• Sliders would be O.K., but still, I want to show the description of the choosen level for every bodypart, and I'm not sure the description would fit in nicely into a 7th column. I'd rather use bigger fonts, and wider columns.

The background of the selected health-level would be colored and have a range from red to green.

Maybe using comboboxes/dropdowns instead of 'numericupdowns' is better? Then there is no coloring, but maybe more usable?

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I am confused about the need to use sliders.Sliders are used when you have a large range of discrete values but here you have defined values which can easily be accommodated in a dropdown. Further more your slider icon looks nothing like a slider icon sorry –  Mervin Johnsingh Mar 29 '12 at 8:27
    
Dear MFrank, maybe I wrote something wrong in this #3 concept, but in this concept there are no sliders at all. You advise dropdowns instead of up-down buttons for each row? –  Csabi Mar 29 '12 at 8:46
    
well what are those icons at the side on the right? –  Mervin Johnsingh Mar 29 '12 at 8:54
    
And yes I would recommend dropdowns since you have distinct values,the up and down arrows are normally used when you are scrolling through a list of values but here your values are not relational to each other –  Mervin Johnsingh Mar 29 '12 at 9:00
    
Those are buttons, 2 for each row. One 'up' button, and one 'down' button. By default the relevant health level is "100% healthy", the 'up' button is disabled (not in the concept). if you click the 'down' button, the relevant row's health-level will be 'Can handle static movements with heavy weight blablabla...', if you click the 'down' button again, it will be 'can handle dynamic movements with light weights', so the 3rd option mentioned in the legend. If now you click 'up' twice, '100% healthy' will it be again. I hope it is more clear now. –  Csabi Mar 29 '12 at 9:02

You don't need sliders for this. You also don't want sliders, because they are misleading the user by implying that this is a continuous scale, rather than 5 distinct values.

What you have here is a table. You have a slight problem with the width because you have many parameters, but luckily you only have 5 possible values, so you can reverse the table.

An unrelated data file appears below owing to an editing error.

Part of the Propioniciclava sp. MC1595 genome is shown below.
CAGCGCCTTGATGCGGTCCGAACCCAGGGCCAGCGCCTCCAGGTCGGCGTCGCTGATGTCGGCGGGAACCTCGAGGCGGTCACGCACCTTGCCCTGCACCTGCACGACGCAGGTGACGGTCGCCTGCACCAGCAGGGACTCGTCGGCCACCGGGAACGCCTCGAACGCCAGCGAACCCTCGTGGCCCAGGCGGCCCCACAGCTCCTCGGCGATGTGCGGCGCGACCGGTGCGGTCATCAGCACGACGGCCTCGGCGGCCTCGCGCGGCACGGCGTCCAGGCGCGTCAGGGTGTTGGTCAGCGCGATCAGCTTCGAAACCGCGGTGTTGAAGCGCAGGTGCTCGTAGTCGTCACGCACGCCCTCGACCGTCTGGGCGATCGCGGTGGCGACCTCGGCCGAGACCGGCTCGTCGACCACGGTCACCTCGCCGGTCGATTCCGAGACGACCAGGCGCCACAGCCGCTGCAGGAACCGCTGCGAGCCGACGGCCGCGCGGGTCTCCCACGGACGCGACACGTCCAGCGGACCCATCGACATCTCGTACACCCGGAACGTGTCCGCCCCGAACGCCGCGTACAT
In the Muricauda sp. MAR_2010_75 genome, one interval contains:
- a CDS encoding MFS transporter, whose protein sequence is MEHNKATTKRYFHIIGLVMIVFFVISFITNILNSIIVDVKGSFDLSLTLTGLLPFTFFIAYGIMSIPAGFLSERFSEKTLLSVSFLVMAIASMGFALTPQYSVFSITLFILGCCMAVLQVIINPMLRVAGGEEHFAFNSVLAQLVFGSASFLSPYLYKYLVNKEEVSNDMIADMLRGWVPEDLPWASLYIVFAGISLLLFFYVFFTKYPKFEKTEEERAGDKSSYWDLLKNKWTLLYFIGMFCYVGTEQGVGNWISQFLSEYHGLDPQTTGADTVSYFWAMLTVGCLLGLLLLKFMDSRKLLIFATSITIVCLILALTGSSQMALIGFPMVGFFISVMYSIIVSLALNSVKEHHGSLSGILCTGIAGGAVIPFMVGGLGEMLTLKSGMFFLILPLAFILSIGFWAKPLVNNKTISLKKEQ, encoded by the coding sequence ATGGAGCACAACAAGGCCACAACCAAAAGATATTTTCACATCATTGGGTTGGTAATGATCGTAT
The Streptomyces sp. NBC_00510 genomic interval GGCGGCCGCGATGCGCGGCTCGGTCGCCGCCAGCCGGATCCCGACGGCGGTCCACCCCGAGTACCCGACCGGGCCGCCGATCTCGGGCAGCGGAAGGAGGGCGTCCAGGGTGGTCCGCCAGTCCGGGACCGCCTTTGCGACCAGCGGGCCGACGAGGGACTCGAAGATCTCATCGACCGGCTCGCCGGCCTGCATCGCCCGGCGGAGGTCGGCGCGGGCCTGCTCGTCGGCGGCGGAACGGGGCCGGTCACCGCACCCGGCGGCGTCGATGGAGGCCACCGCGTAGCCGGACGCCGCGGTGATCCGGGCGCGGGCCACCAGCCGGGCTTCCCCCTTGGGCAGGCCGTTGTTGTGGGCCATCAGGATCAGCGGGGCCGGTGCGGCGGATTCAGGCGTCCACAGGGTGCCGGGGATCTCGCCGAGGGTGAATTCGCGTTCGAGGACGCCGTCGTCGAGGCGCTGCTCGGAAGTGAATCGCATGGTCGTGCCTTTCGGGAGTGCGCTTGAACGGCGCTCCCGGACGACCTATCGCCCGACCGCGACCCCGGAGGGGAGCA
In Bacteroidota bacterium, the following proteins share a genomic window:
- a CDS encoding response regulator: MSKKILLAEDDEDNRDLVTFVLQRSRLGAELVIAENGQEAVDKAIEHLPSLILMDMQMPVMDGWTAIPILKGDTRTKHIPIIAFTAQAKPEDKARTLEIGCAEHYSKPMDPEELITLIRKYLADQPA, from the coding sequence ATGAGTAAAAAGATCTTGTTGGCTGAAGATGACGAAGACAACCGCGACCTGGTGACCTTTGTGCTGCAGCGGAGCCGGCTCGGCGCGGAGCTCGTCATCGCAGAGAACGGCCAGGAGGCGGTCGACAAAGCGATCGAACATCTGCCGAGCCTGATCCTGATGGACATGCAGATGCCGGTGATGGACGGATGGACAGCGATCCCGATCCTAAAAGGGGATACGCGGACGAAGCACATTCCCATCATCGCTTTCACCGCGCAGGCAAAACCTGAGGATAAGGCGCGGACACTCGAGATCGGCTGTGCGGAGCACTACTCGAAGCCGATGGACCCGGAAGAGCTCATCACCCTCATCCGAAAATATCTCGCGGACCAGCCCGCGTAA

You need to do something about those long column titles (rephrase or split into two rows), but otherwise that should take care of it.

mockup

download bmml source – Wireframes created with Balsamiq Mockups

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Thx for the reply, I'm considering your proposal :) –  Csabi Mar 23 '12 at 14:43
    
+1 for suggesting a matrix instead of sliders. Better UX in my opinion. Much less "fiddly" for the user and far more accessible for disabled users (which has to make sense in this case with a health related web site) My only suggestion would be to use radio buttons instead of checkboxes so that it is clear that only one value can be selected for each row. –  Henrik Söderlund Mar 23 '12 at 15:02
    
You could also make the table headers vertical or slanted if you want to save space / make the columns the same width. –  Annan Mar 23 '12 at 15:03
    
Henrik - of course it shouldn't be checkboxes, it's just the Balsamiq way of marking cells in a table :). Or maybe there's another way and I don't know it. –  Vitaly Mijiritsky Mar 23 '12 at 15:04
    
I'm not sure I agree with this sentiment. I find the table format harder to parse, as there is much less association between the item ("shoulder") and the value (a check to the far right of it). The slider guides the eye over the option, and binds them together visually. In the table, the checks (or radio buttons) might as well be related vertically, which is not what you want to communicate. Groups of radio buttons need generous spacing around it, and your design does not provide that. I think the sliders look great; they just need indicators to make it clear that the values are discrete. –  André Mar 23 '12 at 16:05